Highlights from Group Commerce’s First Annual #ThinkCommerce Summit
By Lisa Chau
The overarching discussion covered the challenges of merging content with commerce: How can content providers incorporate commerce into their business model and vice versa? This collaboration is the next logical step in business profitability given the manner in which consumer behavior has evolved with technology. As Mulpuru notes, the way in which people discover products has changed massively, and a large percentage of this happens on mobile phones and tablets.
Companies are looking for ways to make shopping easier for today’s sophisticated consumers—keeping customers informed and allowing them to easily spend money by marrying content with commerce. More people are shopping on their mobile devices and this presents a huge opportunity for companies. Commerce sites will need to rethink the way they are engaging customers and how to become leaders in this ever-changing, ever-growing digital world.
Co-founder and CEO of Thrillist Media Group, Ben Lerer, managed to successfully incorporate commerce into his men’s lifestyle brand Thrillist.com by purchasing members-only shopping club JackThreads.com in 2010. He made readers into buyers and buyers into readers. Collectively, the two brands have a daily reach of over 5 million subscribers, comprised of young, urban males.
Lerer has been listed in Crain’s “40 under 40,” AdWeek’s “Young Influentials,” and he has also been recognized as one of Entrepreneur Magazine’s “Top 5 Entrepreneurs of the Year.” For five consecutive years, Lerer has made Silicon Alley Insider’s “100 Coolest People in Tech.” He is also a co-founder of the highly active New York-based seed stage venture capital fund Lerer Ventures.
Previously, companies kept editorial content separate from advertising and commercial endeavors. Now, executives are trying to come up with ways to bridge these two sectors. Conde Nast’s Lucky Magazine makes a notable attempt to close the gap, but the execution still needs work. Former Chairman of the Board and Chief Executive Officer of Digital Media Group at News Corp., Jonathan Miller explains, “‘The Internet has gotten really good at demand fulfillment. It now needs to work on demand creation.”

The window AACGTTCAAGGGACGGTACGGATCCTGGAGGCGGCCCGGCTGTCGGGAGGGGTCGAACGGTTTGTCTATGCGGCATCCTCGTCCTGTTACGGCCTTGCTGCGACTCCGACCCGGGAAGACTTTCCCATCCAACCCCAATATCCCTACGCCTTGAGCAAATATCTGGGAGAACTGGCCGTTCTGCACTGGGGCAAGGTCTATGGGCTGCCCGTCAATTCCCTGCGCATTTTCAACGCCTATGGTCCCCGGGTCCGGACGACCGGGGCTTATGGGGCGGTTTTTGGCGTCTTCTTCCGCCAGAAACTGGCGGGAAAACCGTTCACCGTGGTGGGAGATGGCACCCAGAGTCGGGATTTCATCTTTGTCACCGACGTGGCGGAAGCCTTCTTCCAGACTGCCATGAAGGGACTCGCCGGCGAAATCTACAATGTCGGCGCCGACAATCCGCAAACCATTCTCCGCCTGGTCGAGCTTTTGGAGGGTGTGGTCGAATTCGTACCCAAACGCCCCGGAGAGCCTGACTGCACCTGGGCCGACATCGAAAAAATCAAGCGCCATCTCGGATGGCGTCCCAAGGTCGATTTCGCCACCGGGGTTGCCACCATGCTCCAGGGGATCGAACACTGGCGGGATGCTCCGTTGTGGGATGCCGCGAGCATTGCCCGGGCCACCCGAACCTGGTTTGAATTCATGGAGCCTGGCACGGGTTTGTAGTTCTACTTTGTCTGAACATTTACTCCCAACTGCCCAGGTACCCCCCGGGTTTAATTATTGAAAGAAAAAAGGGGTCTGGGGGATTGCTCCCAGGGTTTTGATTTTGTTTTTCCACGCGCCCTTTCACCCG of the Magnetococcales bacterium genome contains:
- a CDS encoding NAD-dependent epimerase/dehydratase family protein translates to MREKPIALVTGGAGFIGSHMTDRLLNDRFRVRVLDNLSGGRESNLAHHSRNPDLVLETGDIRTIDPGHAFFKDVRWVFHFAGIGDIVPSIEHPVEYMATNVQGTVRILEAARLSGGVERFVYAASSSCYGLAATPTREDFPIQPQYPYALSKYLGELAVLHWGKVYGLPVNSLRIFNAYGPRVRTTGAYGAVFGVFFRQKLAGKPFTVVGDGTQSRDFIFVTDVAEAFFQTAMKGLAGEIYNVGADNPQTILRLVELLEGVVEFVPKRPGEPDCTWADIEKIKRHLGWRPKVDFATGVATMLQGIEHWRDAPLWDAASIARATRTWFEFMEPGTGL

Tom Cunniff, Chairman of the Association of National Advertisers (ANA), the advertising industry’s oldest trade association, responded via Twitter: ” Jon Miller is right re: demand creation. IMO big challenge: how to do at scale, as content explodes/audiences fragment?” Miller suggested looking at big data, which is driving content. While more companies are using big data to personalize their messages to consumers, the process is still in its early phases.
Lerer Ventures Partner, Eric Hippeau, added that companies cannot be publishers today without a mobile and social strategy. More and more people are using mobile as their primary vehicle for consumption. Social is important because it connects shoppers with the brand. Shana Fisher, Managing Partner of High Line Venture Partners, explained how social allows people to have a relationship with a brand; one not readily available with search. Furthermore, companies must go where the users are. In the last ten years, businesses looked to Google for traffic. Now, it’s Facebook because that is where everyone has gone. Fisher also noted that web and mobile are getting increasingly visual, using Instagram as an example. In contrast, Google is text-based.
Companies are racing to adjust to these myriad of constant changes in the consumer landscape. Lerer tells companies to be one step ahead, instead of playing catch-up. Also, build for mobile, then web. Chief Executive Officer of Clear Channel, Robert Pittman focuses on serving his customers. “The consumer is always concerned with brand and convenience, even over quality. Those issues don’t change.” Think about the microwave versus the conventional oven. Or the mobile phone versus the landline. Easy trumps better. Hippeau stresses the importance of community. “If you’re a media company and you can’t form a community, you’re not a good media company.”
The reporters’ panel reminded attendees to make sure they have the authority to curate and recommend. Also, to mind the echo effect, as in showing people what they already like. Instead, show them something new. Leverage the power of giving consumers the ability to discover new things. That is where opportunity awaits. The Financial Times’ Barney Jopson delivered the most blunt piece of honesty: Getting lucky is vital. (Also: If a reporter ignores your email, let’s just move on…)
@MarkThink concluded via Twitter, “#Thinkcommerce wrap: Media talking about ecommerce felt like enjoying momofuku & deciding to open a restaurant. It’s harder than it looks!”
Lisa Chau has been involved with Web 2.0 since graduate school at Dartmouth College, where she completed an independent study on blogging. She was subsequently highlighted as a woman blogger in Wellesley Magazine, published by her alma mater. She has been published in US News and Forbes on the subject of social media, and she has taught at MIT. Follow her on Twitter @Lisa03755.